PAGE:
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CSOs up in support of internet freedoms

by Francis Tshabalala
16 Apr 2018 at 14:51hrs | Views
The internet has given a 'few' willing Zimbabweans a room to open up, demonstrate and petition against injustices perpetrated by the socio-economic and political power block.

The digital room 'public sphere' provided by the internet has improved the engagement of activists, civic society, political parties and the public in general.

Habermas describes a public sphere as "made up of private people gathered together as a public and articulating the needs of society with the state". This shows that the state is also involved in democratising its people.

However, with all the goodies brought about by the internet, the Zimbabwean government is trying by all means to strengthen its loose bolts towards internet governance and internet freedoms.

'There is a strong interplay between media and democracy, we can not prioritise one and understate the other', said Dr Ruhanya, the Director at Zimbabwe Democracy Institute (ZDI).

Holding a symposium at Harare club, ZDI and Media Centre emphasized the need to build consensus around a right based approach to internet governance in Zimbabwe.

'Internet freedoms are freedoms due to human beings either online or offline. Citizens must be free to express themselves online as long as it is constitutionally guaranteed', said Bekezela Gumbo, the Principal Researcher at ZDI.

'It has become an international agenda that the internet must be a public good that is accessible, secure and reliable', added Gumbo.

According to Dr Ruhanya, the internet/ public sphere is not democratic; it is gendered, tribalistic, and regulated (in other words, it is exclusive). There is need to also take note of agenda setting and internet regulation.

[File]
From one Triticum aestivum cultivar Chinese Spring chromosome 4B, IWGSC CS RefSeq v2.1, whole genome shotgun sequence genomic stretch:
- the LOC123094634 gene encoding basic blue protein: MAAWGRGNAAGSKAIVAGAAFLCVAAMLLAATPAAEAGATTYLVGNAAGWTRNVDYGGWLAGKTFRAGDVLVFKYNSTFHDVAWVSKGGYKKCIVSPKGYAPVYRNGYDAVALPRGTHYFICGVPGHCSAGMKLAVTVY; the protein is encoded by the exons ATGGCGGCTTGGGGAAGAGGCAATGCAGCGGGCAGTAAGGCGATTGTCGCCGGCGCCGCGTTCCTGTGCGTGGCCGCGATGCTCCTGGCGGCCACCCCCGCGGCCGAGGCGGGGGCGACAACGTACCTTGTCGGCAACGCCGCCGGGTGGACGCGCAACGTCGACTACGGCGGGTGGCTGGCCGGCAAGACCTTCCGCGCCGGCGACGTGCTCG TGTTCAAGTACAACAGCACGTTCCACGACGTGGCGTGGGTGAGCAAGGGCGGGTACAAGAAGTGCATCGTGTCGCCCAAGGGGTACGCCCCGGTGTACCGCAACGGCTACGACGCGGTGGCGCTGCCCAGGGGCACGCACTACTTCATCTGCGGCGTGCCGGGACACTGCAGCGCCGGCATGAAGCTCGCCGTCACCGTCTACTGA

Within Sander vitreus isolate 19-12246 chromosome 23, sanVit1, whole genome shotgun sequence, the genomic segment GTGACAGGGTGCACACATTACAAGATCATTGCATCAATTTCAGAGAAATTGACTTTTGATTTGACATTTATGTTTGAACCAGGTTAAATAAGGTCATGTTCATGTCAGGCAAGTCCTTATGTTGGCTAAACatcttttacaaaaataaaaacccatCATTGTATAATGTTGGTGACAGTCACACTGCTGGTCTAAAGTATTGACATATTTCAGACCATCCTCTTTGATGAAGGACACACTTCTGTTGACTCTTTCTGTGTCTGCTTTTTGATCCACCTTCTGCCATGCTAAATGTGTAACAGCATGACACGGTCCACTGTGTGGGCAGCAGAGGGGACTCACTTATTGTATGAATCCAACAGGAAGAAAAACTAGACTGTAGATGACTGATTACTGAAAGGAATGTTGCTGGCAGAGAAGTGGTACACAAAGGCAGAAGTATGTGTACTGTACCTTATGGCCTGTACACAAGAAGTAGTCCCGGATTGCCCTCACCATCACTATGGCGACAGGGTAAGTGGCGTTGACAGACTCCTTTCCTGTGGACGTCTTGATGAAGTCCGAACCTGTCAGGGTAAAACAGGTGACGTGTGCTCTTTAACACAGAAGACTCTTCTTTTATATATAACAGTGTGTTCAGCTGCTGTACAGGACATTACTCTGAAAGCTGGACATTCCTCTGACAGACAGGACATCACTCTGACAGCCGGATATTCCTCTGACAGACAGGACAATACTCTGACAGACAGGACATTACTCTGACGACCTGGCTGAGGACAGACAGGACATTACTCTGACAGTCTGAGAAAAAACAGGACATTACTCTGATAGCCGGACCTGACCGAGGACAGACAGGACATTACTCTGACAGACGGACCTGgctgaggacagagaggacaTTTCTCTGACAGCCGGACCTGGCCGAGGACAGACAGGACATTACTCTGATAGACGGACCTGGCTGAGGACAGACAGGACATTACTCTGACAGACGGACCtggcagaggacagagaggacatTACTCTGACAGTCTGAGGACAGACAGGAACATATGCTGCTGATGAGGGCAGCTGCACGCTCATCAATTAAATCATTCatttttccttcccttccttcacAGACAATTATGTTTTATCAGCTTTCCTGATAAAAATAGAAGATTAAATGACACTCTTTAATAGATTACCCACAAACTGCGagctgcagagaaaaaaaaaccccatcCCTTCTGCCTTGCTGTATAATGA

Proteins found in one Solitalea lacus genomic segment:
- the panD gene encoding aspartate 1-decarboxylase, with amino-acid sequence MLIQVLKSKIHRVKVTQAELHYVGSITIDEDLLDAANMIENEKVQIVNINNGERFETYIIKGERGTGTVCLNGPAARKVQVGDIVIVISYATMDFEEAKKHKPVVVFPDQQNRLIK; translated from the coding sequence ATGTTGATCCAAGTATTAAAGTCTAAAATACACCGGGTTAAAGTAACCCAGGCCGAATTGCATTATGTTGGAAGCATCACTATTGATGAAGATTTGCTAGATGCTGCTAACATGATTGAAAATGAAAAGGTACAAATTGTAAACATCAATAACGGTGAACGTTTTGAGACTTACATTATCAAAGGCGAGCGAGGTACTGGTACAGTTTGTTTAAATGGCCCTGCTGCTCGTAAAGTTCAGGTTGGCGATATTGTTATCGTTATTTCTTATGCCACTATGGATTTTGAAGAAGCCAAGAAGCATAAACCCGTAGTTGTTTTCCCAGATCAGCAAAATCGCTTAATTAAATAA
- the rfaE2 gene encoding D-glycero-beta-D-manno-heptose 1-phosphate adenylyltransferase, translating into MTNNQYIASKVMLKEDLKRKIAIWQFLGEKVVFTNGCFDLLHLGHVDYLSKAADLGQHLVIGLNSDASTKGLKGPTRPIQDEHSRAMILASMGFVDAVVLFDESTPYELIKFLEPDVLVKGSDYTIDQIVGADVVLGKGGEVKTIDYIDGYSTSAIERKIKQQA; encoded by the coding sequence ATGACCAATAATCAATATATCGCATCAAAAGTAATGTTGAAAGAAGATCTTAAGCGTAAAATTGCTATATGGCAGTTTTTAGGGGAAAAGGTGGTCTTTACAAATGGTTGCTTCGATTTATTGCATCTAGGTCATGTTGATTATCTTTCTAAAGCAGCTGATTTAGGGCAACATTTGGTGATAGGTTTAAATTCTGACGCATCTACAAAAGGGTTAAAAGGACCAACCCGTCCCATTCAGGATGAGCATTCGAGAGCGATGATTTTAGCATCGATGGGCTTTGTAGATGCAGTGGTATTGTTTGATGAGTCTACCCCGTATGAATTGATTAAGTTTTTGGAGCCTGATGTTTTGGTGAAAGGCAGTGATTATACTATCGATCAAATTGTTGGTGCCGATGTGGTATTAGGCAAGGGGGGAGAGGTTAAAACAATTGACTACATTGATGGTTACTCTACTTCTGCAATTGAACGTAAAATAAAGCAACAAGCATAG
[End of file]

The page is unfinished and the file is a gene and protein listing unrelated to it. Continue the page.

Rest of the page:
'Many restrictive laws, regulations and projects have been put in place to stifle internet freedoms in Zimbabwe', said Gumbo.

Therefore, there is urgent need for the government to revise its draconian laws. The civic society must also not tire in pushing the government for policy change.

 'The internet presents an alternative platform for communication at 'policy level', therefore, the youth and activists must use that to push for policy reforms', said Gift Ostallos Siziba, a youth, social justice activist and human rights defender.

Most rural communities in Zimbabwe suffer from limited internet freedoms. Data is expensive, only a few privileged can afford. '60% of the Zimbabwean population reside in rural areas, therefore, when we talk of democracy and internet freedoms they must be catered for', said Gumbo.

According to ZDI-Media Centre advocacy paper titled 'Internet freedom challenges in rural areas: Digital discrimination', internet access and use in rural areas is critical for providing the basis for active participation in human rights governance and democratization process in Zimbabwe.

'Let's take democracy to the peripheries not talking of democracy in hotels. Given thought leadership in hotels, let's take democracy and the strategies to policy makers and the vulnerable', said Dr Ruhanya.



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Source - Francis Tshabalala
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